Halogenoalkanes Watch

Shacas
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#1
Report Thread starter 9 years ago
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I have several questions that i need help with.

1. Why are chlorinated hydrocarbons not used today in fire extinguishers.
2. Why do chlorine-based insecticides last a long time in the soil?
3. What is produced when 1-chloropropane reacts with alcoholic sodium hydroxide?
4. Give a reason as to why ethylamine is never prepared by reaction of iodoethane and ammonia.
5. Whay could you do to maximise the yield of ethylamine?

Can someone please check my answers and help me with the rest.

1.
2. Is it because they do not break down in the environment, and so remain inthe soil. Are there any other reasons?
3. Is it an alkene? if so which one, because i dont think it is propene, or is it?
4. Is it because off the different products which can be formed, other than ethylamine?
5.

Thank you to anyone that helps.
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Future Doc
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I don't want to be picky but when you say halogenalkanes do you mean haloalkanes?
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Shacas
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(Original post by Future Doc)
I don't want to be picky but when you say halogenalkanes do you mean haloalkanes?
I think they are the same thing according to the internet, but ive always known them as halogenoalkanes.
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EierVonSatan
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(Original post by Future Doc)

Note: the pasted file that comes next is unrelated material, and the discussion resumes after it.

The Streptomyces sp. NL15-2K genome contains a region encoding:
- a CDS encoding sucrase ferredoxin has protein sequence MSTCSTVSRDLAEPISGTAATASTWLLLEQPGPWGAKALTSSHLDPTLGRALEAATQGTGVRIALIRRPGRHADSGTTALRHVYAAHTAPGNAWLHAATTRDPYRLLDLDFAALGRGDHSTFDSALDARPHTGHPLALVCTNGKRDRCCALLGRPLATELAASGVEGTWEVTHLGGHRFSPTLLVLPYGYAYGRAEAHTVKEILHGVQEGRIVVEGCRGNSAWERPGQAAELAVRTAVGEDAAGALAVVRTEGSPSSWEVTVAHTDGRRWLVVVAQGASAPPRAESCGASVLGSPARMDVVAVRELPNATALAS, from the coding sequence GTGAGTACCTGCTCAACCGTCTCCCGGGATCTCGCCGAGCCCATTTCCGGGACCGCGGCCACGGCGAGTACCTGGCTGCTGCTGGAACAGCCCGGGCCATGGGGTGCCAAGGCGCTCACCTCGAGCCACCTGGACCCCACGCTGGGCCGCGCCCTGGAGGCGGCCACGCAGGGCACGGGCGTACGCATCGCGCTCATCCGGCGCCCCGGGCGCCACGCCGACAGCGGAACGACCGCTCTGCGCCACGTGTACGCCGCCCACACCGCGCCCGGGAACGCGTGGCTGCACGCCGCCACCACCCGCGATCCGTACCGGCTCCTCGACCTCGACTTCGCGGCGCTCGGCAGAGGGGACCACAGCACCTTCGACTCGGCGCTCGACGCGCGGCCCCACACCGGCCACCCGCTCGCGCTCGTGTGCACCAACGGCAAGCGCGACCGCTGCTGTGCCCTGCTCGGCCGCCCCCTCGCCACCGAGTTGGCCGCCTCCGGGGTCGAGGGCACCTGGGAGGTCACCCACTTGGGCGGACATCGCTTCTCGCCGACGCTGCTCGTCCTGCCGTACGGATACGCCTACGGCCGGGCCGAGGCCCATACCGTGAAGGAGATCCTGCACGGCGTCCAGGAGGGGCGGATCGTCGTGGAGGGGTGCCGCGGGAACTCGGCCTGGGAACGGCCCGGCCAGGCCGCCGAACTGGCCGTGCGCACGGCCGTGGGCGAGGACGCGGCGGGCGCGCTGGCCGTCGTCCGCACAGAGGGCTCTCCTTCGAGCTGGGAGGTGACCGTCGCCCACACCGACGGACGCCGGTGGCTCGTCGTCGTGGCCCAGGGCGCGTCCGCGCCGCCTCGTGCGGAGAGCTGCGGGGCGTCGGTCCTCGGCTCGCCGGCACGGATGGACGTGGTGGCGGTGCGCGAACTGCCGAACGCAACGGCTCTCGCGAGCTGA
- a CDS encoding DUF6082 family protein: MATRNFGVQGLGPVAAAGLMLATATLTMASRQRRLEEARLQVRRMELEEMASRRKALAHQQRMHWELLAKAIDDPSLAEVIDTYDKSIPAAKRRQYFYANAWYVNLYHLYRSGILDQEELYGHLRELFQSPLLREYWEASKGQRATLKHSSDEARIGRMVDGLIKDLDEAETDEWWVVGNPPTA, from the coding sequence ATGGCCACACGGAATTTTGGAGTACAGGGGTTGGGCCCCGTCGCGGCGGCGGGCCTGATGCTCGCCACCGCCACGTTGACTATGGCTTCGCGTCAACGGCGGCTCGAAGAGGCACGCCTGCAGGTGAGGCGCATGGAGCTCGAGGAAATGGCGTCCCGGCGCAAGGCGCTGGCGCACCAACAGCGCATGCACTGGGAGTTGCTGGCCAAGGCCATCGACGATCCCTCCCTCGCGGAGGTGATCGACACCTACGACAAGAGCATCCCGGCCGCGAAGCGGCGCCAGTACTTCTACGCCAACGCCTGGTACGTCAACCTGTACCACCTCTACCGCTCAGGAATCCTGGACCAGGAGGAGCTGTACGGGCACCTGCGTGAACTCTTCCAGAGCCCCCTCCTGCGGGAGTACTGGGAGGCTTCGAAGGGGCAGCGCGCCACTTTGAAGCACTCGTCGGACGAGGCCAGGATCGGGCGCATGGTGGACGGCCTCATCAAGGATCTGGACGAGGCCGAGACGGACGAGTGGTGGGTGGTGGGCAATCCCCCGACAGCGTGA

I don't want to be picky but when you say halogenalkanes do you mean haloalkanes?
Halogenoalkane is another name for Haloalkane

1. Their combustion products are toxic
2. Not sure - possibly difficult for bacteria to metabolise
3. Propene
4. Repeated reaction ethylamine + ethyl iodide ---> diethylamine etc.
5. Add NH3 in large excess
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Shacas
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(Original post by EierVonSatan)
Halogenoalkane is another name for Haloalkane

1. Their combustion products are toxic
2. Not sure - possibly difficult for bacteria to metabolise
3. Propene
4. Repeated reaction ethylamine + ethyl iodide ---> diethylamine etc.
5. Add NH3 in large excess
Thank you so much for your help.
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Future Doc
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(Original post by Shacas)
I think they are the same thing according to the internet, but ive always known them as halogenoalkanes.
Really? I've always known them as haloalkanes. Well weird.
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chemicalguy
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2. No enzymes in nature for C-Cl bond breaking
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